IC 2177 (Gum 1) in Hydrogen Alpha

IC 2177 in Hydrogen Alpha
All Images Copyright Steve Cannistra

Please click here or on image for a higher resolution view.

Magnitude:  ?
Size: 20' x 20'.
Distance: ?
RA: 7h 05m 20.2s
Dec: minus 10 degrees 42' 20"

IC 2177 is a region of hydrogen alpha emission located in the constellation Monoceros (the Unicorn).  It is shown as the bright, roughly circular region in the lower portion of the image, with a central vein of dark dust coursing through it.  IC 2177 is associated with a broad expanse of nebulosity that extends far beyond this FOV, and is shown best in this color image from Rob Gendler, which nicely illustrates why this object is sometimes referred to as the Seagull Nebula.  I chose to orient this image so that the "seagull" is on its head, which is not conventional but nevertheless presents an interesting perspective on this object.  In the upper right hand portion of my image is the open star cluster NGC 2335.   IC 2177 would not normally be a challenging target, but at my imaging site, its highest elevation is only 37 degrees.  Despite the "soft" seeing at this elevation, as well as my image scale of only 3.26 arcsec/pixel, there is still a good amount of detail that can be observed in this image.  Please view the higher magnification image here.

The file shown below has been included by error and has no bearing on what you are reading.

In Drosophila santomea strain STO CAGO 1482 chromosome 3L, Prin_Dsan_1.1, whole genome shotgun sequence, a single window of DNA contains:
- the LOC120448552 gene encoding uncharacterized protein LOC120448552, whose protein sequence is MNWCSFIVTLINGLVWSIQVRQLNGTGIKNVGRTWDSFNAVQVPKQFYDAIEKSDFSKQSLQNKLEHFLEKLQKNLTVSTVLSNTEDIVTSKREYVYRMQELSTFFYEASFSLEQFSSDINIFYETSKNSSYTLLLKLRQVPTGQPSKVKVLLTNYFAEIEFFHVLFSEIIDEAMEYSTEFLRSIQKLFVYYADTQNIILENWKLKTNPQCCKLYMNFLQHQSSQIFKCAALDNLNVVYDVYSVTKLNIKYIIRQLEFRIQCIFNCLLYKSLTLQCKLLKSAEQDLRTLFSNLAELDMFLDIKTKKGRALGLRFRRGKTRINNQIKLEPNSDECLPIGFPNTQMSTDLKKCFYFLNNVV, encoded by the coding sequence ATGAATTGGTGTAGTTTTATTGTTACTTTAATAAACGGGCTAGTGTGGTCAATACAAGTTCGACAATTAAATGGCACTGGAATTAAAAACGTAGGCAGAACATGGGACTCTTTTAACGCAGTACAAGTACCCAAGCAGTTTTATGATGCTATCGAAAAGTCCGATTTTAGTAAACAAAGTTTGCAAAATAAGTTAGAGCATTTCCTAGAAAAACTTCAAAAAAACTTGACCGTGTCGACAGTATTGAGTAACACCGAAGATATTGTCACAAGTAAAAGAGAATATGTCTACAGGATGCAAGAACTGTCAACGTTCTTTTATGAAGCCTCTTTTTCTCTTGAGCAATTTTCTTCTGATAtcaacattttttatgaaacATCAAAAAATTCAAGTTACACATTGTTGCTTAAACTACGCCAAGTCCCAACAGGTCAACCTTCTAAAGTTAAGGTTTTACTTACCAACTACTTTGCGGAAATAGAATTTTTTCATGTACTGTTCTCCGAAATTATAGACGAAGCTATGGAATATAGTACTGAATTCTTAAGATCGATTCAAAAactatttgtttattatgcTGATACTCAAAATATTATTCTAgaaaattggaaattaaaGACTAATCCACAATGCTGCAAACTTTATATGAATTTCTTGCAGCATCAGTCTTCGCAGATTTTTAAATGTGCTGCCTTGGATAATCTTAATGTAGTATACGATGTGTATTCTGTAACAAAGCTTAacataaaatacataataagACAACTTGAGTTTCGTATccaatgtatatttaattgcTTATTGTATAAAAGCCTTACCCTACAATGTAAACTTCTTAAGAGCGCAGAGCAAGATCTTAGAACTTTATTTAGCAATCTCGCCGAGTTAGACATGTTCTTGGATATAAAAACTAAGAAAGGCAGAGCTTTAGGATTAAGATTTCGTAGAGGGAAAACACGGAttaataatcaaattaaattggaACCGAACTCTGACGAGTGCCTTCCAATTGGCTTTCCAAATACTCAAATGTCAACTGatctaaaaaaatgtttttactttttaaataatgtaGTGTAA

Photographic Details:

Date:  March 5, 2005
Takahashi Sky 90 at f4.5 with field flattener/focal reducer, on the G11 Losmandy Mount.
Autoguider:  SBIG STV with e-finder.
Camera:  SXV-H9
Astronomik Ha filter (13 nm bandpass).
Exposures:  27 x 5' each, binned 1 x 1, 2.25 hours total.
Conditions:  Temperature 28 degrees F; average transparency; poor seeing; intermittent mild breeze.
No dark, bias, or flat frames used.  Auto aligned in MaximDL; Sigma combined using RC Sigma Reject plug in, followed by DDP in ImagesPlus (IP).  Subsequent levels and curves adjustments in Photoshop CS (16 bit format).  Final sharpening using a combination of high pass filtering and Lucy-Richardson deconvolution techniques.

Please note:  Graphics on this website may not be reproduced without author permission.

Back to Nebulae